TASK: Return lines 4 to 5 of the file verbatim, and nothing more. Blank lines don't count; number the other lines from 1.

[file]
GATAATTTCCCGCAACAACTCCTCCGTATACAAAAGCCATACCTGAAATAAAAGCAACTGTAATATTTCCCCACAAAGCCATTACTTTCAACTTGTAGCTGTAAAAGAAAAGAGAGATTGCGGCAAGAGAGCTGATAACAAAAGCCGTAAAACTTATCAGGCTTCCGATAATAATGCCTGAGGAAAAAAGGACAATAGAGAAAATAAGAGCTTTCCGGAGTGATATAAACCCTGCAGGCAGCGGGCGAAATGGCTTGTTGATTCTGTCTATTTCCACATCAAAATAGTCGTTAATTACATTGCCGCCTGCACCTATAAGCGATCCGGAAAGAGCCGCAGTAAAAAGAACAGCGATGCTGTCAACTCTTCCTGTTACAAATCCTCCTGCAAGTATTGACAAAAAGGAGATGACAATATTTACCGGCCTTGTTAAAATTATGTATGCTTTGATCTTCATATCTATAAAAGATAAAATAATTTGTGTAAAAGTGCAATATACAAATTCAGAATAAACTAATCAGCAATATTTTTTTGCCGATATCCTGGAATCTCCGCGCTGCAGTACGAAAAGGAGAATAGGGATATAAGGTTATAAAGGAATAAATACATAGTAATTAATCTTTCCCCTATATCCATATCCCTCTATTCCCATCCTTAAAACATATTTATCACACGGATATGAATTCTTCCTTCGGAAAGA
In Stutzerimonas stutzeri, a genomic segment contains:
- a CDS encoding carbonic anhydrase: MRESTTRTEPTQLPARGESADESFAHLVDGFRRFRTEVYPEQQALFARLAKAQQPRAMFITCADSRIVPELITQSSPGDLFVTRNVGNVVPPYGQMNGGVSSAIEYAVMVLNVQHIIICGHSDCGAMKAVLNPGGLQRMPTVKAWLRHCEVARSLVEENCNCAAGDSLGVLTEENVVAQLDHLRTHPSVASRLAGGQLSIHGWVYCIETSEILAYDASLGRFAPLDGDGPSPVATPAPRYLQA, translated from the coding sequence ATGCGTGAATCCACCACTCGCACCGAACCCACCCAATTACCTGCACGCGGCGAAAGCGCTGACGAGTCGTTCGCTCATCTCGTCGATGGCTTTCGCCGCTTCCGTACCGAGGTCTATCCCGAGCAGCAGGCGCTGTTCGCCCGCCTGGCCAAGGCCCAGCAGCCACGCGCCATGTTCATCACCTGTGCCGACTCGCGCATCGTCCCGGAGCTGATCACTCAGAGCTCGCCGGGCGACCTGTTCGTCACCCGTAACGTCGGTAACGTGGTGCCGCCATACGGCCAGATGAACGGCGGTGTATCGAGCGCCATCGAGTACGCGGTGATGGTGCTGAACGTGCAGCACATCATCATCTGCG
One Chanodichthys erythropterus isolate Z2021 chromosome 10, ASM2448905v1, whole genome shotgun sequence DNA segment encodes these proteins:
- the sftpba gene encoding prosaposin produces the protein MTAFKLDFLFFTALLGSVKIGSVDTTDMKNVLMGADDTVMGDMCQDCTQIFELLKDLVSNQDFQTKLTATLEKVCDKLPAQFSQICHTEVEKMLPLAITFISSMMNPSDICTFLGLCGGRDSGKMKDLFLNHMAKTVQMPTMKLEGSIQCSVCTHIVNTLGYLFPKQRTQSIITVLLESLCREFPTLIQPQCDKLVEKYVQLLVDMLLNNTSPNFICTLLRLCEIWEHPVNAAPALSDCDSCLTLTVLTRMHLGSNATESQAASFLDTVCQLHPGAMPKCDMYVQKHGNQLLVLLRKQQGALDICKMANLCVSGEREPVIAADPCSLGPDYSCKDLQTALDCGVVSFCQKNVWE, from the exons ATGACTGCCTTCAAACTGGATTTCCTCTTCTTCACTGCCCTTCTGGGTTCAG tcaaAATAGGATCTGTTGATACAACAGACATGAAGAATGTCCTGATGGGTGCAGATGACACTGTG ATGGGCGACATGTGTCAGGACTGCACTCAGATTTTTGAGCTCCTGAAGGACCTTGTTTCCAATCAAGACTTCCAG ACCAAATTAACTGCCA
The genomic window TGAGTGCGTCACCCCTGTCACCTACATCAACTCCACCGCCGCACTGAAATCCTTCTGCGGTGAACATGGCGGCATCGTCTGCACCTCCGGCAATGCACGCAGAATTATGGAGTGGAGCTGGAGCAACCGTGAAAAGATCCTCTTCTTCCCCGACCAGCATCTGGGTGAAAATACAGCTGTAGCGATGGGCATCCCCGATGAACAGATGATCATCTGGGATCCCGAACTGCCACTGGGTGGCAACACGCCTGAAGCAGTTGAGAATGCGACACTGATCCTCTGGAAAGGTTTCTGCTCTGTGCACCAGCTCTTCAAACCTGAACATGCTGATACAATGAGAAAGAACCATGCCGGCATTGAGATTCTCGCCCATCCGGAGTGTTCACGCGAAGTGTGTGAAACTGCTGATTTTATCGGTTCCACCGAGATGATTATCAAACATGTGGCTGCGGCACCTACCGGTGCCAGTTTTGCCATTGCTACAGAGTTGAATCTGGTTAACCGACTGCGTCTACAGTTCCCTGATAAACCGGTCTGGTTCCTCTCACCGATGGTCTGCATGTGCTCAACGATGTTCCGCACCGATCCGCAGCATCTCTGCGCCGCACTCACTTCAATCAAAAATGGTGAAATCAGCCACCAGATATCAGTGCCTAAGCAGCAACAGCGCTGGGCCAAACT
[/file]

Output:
One Chanodichthys erythropterus isolate Z2021 chromosome 10, ASM2448905v1, whole genome shotgun sequence DNA segment encodes these proteins:
- the sftpba gene encoding prosaposin produces the protein MTAFKLDFLFFTALLGSVKIGSVDTTDMKNVLMGADDTVMGDMCQDCTQIFELLKDLVSNQDFQTKLTATLEKVCDKLPAQFSQICHTEVEKMLPLAITFISSMMNPSDICTFLGLCGGRDSGKMKDLFLNHMAKTVQMPTMKLEGSIQCSVCTHIVNTLGYLFPKQRTQSIITVLLESLCREFPTLIQPQCDKLVEKYVQLLVDMLLNNTSPNFICTLLRLCEIWEHPVNAAPALSDCDSCLTLTVLTRMHLGSNATESQAASFLDTVCQLHPGAMPKCDMYVQKHGNQLLVLLRKQQGALDICKMANLCVSGEREPVIAADPCSLGPDYSCKDLQTALDCGVVSFCQKNVWE, from the exons ATGACTGCCTTCAAACTGGATTTCCTCTTCTTCACTGCCCTTCTGGGTTCAG tcaaAATAGGATCTGTTGATACAACAGACATGAAGAATGTCCTGATGGGTGCAGATGACACTGTG ATGGGCGACATGTGTCAGGACTGCACTCAGATTTTTGAGCTCCTGAAGGACCTTGTTTCCAATCAAGACTTCCAG ACCAAATTAACTGCCA